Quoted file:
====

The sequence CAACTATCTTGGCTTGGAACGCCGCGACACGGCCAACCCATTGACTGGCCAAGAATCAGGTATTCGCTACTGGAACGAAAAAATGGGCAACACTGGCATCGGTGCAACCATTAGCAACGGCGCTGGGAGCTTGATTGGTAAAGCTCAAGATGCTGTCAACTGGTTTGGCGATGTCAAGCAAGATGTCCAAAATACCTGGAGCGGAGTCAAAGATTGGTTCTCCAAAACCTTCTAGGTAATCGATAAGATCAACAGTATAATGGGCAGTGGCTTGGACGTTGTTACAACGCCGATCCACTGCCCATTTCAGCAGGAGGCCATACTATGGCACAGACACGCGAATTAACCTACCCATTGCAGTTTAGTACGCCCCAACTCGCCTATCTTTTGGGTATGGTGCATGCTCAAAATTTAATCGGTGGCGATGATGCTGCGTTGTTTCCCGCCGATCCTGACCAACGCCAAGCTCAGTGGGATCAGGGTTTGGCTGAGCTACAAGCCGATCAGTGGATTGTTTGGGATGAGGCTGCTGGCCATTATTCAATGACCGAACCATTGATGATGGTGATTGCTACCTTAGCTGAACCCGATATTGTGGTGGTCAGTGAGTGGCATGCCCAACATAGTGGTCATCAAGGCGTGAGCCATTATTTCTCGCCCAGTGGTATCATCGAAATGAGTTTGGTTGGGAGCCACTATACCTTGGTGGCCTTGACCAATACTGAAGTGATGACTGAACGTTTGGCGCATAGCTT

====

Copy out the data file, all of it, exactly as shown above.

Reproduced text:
The sequence CAACTATCTTGGCTTGGAACGCCGCGACACGGCCAACCCATTGACTGGCCAAGAATCAGGTATTCGCTACTGGAACGAAAAAATGGGCAACACTGGCATCGGTGCAACCATTAGCAACGGCGCTGGGAGCTTGATTGGTAAAGCTCAAGATGCTGTCAACTGGTTTGGCGATGTCAAGCAAGATGTCCAAAATACCTGGAGCGGAGTCAAAGATTGGTTCTCCAAAACCTTCTAGGTAATCGATAAGATCAACAGTATAATGGGCAGTGGCTTGGACGTTGTTACAACGCCGATCCACTGCCCATTTCAGCAGGAGGCCATACTATGGCACAGACACGCGAATTAACCTACCCATTGCAGTTTAGTACGCCCCAACTCGCCTATCTTTTGGGTATGGTGCATGCTCAAAATTTAATCGGTGGCGATGATGCTGCGTTGTTTCCCGCCGATCCTGACCAACGCCAAGCTCAGTGGGATCAGGGTTTGGCTGAGCTACAAGCCGATCAGTGGATTGTTTGGGATGAGGCTGCTGGCCATTATTCAATGACCGAACCATTGATGATGGTGATTGCTACCTTAGCTGAACCCGATATTGTGGTGGTCAGTGAGTGGCATGCCCAACATAGTGGTCATCAAGGCGTGAGCCATTATTTCTCGCCCAGTGGTATCATCGAAATGAGTTTGGTTGGGAGCCACTATACCTTGGTGGCCTTGACCAATACTGAAGTGATGACTGAACGTTTGGCGCATAGCTT